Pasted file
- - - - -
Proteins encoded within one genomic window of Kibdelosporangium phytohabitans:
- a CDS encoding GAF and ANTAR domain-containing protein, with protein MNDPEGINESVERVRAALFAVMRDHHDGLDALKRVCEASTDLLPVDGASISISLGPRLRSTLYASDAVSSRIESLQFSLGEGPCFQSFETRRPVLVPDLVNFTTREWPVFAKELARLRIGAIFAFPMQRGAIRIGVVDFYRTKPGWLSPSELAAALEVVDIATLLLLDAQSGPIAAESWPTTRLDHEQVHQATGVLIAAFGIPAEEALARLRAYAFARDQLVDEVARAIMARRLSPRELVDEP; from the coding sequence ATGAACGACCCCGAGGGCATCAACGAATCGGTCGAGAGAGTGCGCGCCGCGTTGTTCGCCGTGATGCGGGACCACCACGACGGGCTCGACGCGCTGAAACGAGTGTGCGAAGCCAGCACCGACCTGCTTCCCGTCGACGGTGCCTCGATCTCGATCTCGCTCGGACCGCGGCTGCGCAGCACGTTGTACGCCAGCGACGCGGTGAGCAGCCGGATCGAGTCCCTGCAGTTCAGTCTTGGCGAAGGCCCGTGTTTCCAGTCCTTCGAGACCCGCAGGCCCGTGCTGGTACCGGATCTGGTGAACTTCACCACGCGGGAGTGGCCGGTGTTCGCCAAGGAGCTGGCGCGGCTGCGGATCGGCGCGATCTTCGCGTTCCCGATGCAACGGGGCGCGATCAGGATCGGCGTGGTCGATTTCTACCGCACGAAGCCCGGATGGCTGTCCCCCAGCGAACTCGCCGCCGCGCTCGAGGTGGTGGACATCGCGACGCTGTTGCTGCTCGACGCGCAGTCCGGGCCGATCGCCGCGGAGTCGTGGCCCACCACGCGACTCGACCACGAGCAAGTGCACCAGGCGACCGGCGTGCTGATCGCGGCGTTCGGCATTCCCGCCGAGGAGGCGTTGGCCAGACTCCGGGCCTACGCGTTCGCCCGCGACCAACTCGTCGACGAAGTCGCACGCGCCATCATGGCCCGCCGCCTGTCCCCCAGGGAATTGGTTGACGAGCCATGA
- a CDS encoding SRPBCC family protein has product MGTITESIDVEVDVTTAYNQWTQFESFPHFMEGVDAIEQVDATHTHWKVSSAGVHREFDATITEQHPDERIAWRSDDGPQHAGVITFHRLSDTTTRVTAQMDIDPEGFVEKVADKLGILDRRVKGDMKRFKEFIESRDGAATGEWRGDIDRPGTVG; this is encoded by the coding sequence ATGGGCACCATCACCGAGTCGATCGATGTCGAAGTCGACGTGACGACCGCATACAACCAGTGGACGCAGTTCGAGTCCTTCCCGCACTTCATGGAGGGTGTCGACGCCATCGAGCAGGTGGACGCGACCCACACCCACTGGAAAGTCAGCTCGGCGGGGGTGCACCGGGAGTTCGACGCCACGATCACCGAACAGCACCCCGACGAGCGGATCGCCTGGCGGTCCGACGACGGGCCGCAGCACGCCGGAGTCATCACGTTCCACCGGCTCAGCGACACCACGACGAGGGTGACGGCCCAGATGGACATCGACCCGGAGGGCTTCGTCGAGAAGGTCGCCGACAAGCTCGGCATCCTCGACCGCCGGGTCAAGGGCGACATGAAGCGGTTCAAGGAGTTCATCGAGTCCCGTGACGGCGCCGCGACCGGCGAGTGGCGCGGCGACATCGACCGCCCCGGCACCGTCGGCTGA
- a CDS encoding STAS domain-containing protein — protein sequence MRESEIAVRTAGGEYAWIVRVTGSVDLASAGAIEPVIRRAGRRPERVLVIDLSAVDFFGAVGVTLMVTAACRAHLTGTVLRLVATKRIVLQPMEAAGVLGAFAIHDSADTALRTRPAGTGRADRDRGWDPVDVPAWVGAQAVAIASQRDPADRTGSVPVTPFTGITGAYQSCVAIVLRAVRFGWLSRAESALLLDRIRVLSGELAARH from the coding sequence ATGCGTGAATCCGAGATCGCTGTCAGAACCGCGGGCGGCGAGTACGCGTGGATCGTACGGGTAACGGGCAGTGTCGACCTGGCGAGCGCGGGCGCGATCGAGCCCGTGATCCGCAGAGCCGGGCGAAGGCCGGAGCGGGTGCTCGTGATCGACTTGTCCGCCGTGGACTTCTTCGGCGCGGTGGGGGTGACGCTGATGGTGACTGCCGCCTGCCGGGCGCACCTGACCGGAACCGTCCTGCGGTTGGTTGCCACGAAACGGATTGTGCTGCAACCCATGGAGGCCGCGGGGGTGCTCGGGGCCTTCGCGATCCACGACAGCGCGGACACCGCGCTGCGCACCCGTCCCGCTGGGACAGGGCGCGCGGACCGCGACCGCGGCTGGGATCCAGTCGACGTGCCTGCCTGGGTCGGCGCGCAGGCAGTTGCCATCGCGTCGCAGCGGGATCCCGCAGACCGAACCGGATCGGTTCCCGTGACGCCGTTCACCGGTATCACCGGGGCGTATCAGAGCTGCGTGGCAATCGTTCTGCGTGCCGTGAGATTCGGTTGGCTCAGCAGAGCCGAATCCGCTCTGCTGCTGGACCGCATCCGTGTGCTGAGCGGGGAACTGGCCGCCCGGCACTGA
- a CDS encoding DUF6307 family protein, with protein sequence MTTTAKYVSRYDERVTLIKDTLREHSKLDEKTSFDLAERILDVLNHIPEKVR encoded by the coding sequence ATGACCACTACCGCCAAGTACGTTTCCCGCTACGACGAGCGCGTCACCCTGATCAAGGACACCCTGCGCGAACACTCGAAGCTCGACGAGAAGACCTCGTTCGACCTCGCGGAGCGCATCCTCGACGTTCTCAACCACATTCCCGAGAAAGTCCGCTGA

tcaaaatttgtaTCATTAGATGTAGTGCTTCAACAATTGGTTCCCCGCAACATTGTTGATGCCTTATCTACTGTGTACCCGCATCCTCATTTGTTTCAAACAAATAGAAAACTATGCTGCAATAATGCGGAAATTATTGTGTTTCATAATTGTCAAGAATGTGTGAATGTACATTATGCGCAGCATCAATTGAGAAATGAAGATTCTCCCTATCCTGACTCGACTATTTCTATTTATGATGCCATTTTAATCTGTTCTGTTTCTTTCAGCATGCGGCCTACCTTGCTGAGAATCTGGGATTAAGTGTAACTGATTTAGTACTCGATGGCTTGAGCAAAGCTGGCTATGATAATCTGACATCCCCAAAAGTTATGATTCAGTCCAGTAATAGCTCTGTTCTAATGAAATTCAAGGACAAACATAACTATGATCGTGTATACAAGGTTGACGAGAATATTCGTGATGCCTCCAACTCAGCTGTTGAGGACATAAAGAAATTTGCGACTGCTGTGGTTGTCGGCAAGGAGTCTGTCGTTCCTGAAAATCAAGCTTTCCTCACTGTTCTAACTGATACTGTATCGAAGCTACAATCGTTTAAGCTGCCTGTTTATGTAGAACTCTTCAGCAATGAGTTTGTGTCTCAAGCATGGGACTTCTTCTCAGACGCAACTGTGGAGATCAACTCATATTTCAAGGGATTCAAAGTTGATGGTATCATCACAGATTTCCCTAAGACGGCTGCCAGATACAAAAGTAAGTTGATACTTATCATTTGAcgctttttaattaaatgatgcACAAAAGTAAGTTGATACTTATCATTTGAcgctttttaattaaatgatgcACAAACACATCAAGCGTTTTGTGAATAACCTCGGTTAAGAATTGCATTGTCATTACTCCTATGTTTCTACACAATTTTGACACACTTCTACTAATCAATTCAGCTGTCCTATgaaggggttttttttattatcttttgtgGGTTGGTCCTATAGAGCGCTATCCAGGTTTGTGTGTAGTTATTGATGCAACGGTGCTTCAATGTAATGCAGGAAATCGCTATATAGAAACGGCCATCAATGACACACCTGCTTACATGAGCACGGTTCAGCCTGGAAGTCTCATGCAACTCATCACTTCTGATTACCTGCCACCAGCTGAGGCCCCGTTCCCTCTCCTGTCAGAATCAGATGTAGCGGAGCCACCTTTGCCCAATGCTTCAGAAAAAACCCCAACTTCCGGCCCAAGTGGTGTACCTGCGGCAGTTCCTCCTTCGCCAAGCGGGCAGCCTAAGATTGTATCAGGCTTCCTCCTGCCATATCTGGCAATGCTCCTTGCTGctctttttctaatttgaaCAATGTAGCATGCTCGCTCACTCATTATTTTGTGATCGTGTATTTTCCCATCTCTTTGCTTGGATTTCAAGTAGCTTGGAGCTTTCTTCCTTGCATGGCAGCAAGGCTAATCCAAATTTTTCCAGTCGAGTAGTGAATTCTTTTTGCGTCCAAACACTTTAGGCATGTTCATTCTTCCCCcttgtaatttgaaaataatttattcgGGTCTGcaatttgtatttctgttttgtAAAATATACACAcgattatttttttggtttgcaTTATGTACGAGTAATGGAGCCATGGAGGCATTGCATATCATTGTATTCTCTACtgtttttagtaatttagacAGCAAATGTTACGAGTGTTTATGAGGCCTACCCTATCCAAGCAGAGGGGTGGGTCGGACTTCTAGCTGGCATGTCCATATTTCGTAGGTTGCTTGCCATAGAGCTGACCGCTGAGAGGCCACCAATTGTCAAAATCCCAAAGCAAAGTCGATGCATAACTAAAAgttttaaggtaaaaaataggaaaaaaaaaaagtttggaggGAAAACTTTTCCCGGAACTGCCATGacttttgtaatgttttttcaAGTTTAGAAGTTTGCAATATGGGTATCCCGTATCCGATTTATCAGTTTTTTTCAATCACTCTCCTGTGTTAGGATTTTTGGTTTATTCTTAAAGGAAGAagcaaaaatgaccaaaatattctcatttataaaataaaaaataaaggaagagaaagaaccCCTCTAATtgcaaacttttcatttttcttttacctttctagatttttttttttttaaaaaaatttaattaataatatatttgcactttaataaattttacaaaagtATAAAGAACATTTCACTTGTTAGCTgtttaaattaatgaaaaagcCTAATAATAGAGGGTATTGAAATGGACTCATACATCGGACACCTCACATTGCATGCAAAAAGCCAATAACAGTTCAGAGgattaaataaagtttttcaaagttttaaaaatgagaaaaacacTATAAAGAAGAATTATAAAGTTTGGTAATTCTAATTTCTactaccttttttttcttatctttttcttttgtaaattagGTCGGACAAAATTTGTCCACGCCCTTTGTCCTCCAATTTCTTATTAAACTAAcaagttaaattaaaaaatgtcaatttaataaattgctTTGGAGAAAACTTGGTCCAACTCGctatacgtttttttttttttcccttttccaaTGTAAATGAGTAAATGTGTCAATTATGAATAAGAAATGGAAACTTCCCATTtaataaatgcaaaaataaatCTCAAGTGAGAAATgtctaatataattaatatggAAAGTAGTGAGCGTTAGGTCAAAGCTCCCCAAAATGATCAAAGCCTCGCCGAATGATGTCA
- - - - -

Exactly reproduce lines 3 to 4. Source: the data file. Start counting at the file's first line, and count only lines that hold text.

- a CDS encoding SRPBCC family protein has product MGTITESIDVEVDVTTAYNQWTQFESFPHFMEGVDAIEQVDATHTHWKVSSAGVHREFDATITEQHPDERIAWRSDDGPQHAGVITFHRLSDTTTRVTAQMDIDPEGFVEKVADKLGILDRRVKGDMKRFKEFIESRDGAATGEWRGDIDRPGTVG; this is encoded by the coding sequence ATGGGCACCATCACCGAGTCGATCGATGTCGAAGTCGACGTGACGACCGCATACAACCAGTGGACGCAGTTCGAGTCCTTCCCGCACTTCATGGAGGGTGTCGACGCCATCGAGCAGGTGGACGCGACCCACACCCACTGGAAAGTCAGCTCGGCGGGGGTGCACCGGGAGTTCGACGCCACGATCACCGAACAGCACCCCGACGAGCGGATCGCCTGGCGGTCCGACGACGGGCCGCAGCACGCCGGAGTCATCACGTTCCACCGGCTCAGCGACACCACGACGAGGGTGACGGCCCAGATGGACATCGACCCGGAGGGCTTCGTCGAGAAGGTCGCCGACAAGCTCGGCATCCTCGACCGCCGGGTCAAGGGCGACATGAAGCGGTTCAAGGAGTTCATCGAGTCCCGTGACGGCGCCGCGACCGGCGAGTGGCGCGGCGACATCGACCGCCCCGGCACCGTCGGCTGA
- a CDS encoding STAS domain-containing protein — protein sequence MRESEIAVRTAGGEYAWIVRVTGSVDLASAGAIEPVIRRAGRRPERVLVIDLSAVDFFGAVGVTLMVTAACRAHLTGTVLRLVATKRIVLQPMEAAGVLGAFAIHDSADTALRTRPAGTGRADRDRGWDPVDVPAWVGAQAVAIASQRDPADRTGSVPVTPFTGITGAYQSCVAIVLRAVRFGWLSRAESALLLDRIRVLSGELAARH from the coding sequence ATGCGTGAATCCGAGATCGCTGTCAGAACCGCGGGCGGCGAGTACGCGTGGATCGTACGGGTAACGGGCAGTGTCGACCTGGCGAGCGCGGGCGCGATCGAGCCCGTGATCCGCAGAGCCGGGCGAAGGCCGGAGCGGGTGCTCGTGATCGACTTGTCCGCCGTGGACTTCTTCGGCGCGGTGGGGGTGACGCTGATGGTGACTGCCGCCTGCCGGGCGCACCTGACCGGAACCGTCCTGCGGTTGGTTGCCACGAAACGGATTGTGCTGCAACCCATGGAGGCCGCGGGGGTGCTCGGGGCCTTCGCGATCCACGACAGCGCGGACACCGCGCTGCGCACCCGTCCCGCTGGGACAGGGCGCGCGGACCGCGACCGCGGCTGGGATCCAGTCGACGTGCCTGCCTGGGTCGGCGCGCAGGCAGTTGCCATCGCGTCGCAGCGGGATCCCGCAGACCGAACCGGATCGGTTCCCGTGACGCCGTTCACCGGTATCACCGGGGCGTATCAGAGCTGCGTGGCAATCGTTCTGCGTGCCGTGAGATTCGGTTGGCTCAGCAGAGCCGAATCCGCTCTGCTGCTGGACCGCATCCGTGTGCTGAGCGGGGAACTGGCCGCCCGGCACTGA